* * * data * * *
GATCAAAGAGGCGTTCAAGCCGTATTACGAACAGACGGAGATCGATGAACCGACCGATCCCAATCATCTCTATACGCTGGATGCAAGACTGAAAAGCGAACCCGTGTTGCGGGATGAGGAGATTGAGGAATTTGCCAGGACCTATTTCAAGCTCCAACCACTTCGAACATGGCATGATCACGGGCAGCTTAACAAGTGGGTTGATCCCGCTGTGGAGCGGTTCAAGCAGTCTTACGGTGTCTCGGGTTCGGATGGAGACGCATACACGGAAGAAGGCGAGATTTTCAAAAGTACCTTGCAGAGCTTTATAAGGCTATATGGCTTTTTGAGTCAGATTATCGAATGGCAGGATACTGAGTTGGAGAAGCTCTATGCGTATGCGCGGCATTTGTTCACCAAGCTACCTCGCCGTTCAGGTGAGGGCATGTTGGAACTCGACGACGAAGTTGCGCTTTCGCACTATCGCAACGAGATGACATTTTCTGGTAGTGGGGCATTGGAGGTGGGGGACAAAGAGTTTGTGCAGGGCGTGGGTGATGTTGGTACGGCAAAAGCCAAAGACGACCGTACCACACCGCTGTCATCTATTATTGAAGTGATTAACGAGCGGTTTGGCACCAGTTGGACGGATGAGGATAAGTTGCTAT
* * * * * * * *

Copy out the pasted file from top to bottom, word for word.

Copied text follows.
GATCAAAGAGGCGTTCAAGCCGTATTACGAACAGACGGAGATCGATGAACCGACCGATCCCAATCATCTCTATACGCTGGATGCAAGACTGAAAAGCGAACCCGTGTTGCGGGATGAGGAGATTGAGGAATTTGCCAGGACCTATTTCAAGCTCCAACCACTTCGAACATGGCATGATCACGGGCAGCTTAACAAGTGGGTTGATCCCGCTGTGGAGCGGTTCAAGCAGTCTTACGGTGTCTCGGGTTCGGATGGAGACGCATACACGGAAGAAGGCGAGATTTTCAAAAGTACCTTGCAGAGCTTTATAAGGCTATATGGCTTTTTGAGTCAGATTATCGAATGGCAGGATACTGAGTTGGAGAAGCTCTATGCGTATGCGCGGCATTTGTTCACCAAGCTACCTCGCCGTTCAGGTGAGGGCATGTTGGAACTCGACGACGAAGTTGCGCTTTCGCACTATCGCAACGAGATGACATTTTCTGGTAGTGGGGCATTGGAGGTGGGGGACAAAGAGTTTGTGCAGGGCGTGGGTGATGTTGGTACGGCAAAAGCCAAAGACGACCGTACCACACCGCTGTCATCTATTATTGAAGTGATTAACGAGCGGTTTGGCACCAGTTGGACGGATGAGGATAAGTTGCTAT